Value Good This rating could be higher if: better speakers were fitted or readily available as an option; group radio interface harnesses were provided or a compatible radio listing was provided; and the smooth functioning intercom had slightly better range. Then a whole lot more potential would be realized. Even if the cost had to be increased slightly, the value factor would be far, far better.

Microphone in helmet


Midland BT2 Feature Summary (per Midland)

  • The BT2 works as a rider-to-passenger or a motorcycle-to-motorcycle intercom for up to 220 yards.
  • The system is compatible with all types of helmets.
  • Allows for a wired connection to an iPod or MP3 player and GMRS or FRS transceivers.
  • The BT2 is fitted with an automatic gain control (AGC) function that automatically controls the volume in relation to background noise.
  • The Midland BT2 rider and passenger units are identical devices and independent from each other.
  • Midland BT2 rider and passenger units can be associated to each cell phones, GPS devices and audio players (e.g., iPod or MP3) without compromising the intercom mode.
  • Both the rider and passenger units can be connected to the MP3 player on a cell phone. The BT2 can “remote control” the features FORWARD/REPLAY and PLAY/STOP from the headsets.

The Midland BT2-S Kit Includes:

  • One BT2 Device
  • Two Types of Mounting Hardware for Helmets (base with screw and base with adhesive)
  • Two Types of Microphones (Boom mic and wired mic)
  • AC Single Charger
  • DC Charger
  • Stereo Cable

The Midland BT2-D Kit Includes:

  • Two BT2 Devices
  • Two Types of Mounting Hardware for Helmets (base with screw and base with adhesive)
  • Two Types of Microphones (Boom mic and wired mic)
  • AC Double Charger
  • DC Charger
  • Stereo Cable

More Features:

  • Stereo Speakers
  • Full Feature Units – Pair via Bluetooth with Cell Phone, GPS, MP3 Player and other BT2 Units
  • Full Duplex Capability – Simultaneously Communicate with other BT2 unit.
  • Noise Canceling Microphones
  • AGC – Automatic Gain Control on Speaker
  • Non Bluetooth connectivity via Auxiliary/GMRS Cable – Auxiliary Cable Included in Pack – GMRS Cable (BTA302) Accessory MSRP $39.99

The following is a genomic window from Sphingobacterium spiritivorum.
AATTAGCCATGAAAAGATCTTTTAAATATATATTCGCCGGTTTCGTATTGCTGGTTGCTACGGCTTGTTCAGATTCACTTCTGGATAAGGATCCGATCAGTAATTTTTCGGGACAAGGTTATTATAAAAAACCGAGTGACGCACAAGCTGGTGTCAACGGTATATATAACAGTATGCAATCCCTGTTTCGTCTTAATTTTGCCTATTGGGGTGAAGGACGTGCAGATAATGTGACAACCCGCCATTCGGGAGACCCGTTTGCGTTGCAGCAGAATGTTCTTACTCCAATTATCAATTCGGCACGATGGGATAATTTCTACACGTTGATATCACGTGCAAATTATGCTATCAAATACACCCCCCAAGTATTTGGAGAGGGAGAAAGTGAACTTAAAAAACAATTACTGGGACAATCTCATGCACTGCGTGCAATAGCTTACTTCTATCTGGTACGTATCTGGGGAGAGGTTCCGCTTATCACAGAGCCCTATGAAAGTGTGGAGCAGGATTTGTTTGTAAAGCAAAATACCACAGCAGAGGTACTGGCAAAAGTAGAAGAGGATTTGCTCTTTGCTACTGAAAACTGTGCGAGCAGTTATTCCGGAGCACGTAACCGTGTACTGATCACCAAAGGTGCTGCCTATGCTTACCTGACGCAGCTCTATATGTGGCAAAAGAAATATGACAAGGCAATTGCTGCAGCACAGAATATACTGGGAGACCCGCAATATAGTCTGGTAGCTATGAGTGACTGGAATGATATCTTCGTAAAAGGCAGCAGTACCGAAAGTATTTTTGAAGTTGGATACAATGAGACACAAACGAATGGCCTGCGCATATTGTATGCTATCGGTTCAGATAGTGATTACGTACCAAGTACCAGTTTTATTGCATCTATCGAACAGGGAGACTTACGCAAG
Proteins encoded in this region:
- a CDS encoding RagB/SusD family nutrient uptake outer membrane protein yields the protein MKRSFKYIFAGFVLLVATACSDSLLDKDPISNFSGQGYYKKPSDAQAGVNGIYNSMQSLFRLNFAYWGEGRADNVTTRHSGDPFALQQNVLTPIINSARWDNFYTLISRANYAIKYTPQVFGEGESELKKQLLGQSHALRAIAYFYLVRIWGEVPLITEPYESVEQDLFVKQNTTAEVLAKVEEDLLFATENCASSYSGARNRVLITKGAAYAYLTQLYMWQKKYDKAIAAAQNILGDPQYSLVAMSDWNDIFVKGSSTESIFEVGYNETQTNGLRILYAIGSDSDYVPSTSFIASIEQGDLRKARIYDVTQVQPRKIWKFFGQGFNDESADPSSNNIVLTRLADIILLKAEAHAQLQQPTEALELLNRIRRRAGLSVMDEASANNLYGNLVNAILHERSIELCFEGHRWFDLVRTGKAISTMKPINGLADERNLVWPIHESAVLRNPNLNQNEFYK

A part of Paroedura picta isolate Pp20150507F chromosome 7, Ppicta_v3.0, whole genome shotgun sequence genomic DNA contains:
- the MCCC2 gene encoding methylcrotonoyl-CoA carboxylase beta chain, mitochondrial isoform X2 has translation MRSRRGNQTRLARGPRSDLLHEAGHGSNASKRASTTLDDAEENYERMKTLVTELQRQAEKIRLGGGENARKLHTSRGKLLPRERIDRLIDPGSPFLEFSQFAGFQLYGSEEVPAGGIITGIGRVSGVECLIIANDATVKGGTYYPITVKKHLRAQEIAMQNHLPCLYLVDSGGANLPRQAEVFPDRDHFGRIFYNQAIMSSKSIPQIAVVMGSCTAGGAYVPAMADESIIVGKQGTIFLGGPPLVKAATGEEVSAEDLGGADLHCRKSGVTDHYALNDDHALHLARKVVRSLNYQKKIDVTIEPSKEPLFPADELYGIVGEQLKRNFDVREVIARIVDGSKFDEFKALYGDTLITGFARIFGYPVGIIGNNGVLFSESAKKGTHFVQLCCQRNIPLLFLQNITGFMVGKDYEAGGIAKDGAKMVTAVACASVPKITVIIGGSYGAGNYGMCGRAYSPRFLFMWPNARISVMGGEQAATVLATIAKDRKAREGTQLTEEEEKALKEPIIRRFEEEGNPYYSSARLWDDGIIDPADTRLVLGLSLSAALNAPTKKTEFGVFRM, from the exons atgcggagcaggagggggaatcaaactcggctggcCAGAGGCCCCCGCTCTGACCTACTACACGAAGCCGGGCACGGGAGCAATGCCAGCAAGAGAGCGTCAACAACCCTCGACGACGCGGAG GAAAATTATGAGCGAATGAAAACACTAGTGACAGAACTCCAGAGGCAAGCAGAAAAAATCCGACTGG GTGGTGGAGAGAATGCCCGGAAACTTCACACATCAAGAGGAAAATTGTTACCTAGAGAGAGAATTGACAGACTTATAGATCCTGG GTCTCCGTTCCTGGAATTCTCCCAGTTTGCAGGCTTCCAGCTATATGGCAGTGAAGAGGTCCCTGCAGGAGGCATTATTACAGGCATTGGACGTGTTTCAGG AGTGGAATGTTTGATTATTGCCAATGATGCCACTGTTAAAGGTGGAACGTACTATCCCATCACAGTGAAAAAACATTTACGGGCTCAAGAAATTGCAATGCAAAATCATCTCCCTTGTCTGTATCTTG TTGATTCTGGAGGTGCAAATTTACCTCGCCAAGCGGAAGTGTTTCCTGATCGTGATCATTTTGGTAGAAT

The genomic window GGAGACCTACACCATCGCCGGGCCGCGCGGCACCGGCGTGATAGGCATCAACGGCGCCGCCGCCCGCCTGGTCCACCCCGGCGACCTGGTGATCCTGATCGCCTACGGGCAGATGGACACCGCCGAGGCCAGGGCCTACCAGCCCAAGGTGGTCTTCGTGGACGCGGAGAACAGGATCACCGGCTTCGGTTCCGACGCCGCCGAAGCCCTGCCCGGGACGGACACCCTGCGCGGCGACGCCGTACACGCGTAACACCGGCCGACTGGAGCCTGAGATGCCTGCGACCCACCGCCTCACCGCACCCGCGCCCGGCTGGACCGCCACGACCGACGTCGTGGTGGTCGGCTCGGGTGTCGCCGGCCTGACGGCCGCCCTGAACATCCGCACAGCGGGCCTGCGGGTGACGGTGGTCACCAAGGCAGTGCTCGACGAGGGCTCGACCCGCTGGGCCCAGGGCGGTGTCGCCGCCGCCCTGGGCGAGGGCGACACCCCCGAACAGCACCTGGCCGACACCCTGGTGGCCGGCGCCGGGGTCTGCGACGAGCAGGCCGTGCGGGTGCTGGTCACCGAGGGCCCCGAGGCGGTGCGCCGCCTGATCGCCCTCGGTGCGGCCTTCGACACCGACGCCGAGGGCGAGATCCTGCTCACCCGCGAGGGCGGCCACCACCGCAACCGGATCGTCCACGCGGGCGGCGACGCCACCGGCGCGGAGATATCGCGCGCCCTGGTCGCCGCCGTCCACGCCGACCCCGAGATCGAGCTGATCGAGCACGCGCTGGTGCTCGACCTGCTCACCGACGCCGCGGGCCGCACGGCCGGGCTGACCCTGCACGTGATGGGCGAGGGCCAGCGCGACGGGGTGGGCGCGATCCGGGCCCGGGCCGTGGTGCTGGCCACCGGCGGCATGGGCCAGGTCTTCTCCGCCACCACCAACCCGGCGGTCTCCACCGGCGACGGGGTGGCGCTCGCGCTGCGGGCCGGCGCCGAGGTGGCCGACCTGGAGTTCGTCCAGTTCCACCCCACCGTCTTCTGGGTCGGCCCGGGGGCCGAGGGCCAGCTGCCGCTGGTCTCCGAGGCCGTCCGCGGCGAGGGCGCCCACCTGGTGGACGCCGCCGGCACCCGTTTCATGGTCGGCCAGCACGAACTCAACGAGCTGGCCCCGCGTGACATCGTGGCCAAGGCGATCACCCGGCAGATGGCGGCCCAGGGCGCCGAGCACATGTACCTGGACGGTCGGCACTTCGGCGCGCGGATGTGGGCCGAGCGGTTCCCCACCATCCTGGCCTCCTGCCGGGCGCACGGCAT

• Two Mics Per Device —1 Wired Mic (for closed face Helmets 1 Boom Mic (for open face Helmets)
  • 2 Year Warranty
  • A full Line of Bluetooth Product – See attachment of BT2 Product Description as well as the Tri Fold Spec Sheet.
Midland BT2-D AC and DC Chargers
The Midland BT2-D kit comes with both AC and DC chargers.


Attractive styling, lots of great features including audio sharing from most sources, everything is easy to use, and the system provides the performance indicated.

But to sound like a broken record, outside of the much improved mounting bracketry and heavier harnesses, operational parameters need to be broadened so that some of the touted features can actually be used, or more fully used by owners.

The updated system shows progress, but it still needs some work. Unlike the original set however, these two are going to remain mounted on a pair of helmets and get used. In my arena, the BT2 system can come off the bench and start playing again.

But the competition is tough and they have lots of tricks up their sleeves. If Midland intends to keep the BT2 in the game as a premier system, it needs to ramp up the offering.

More: Part 1 of the Midland BT2-D Review  |  Midland BT2 (EU) – Part 1  |  Midland BT2 (EU) – Part 2 – Features

Also: Motorcycle Bluetooth Intercom Page  |  Motorcycle Intercom Page  |  wBW Reviews Home

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Owner Comments in Part 1 of the Midland BT2-D Review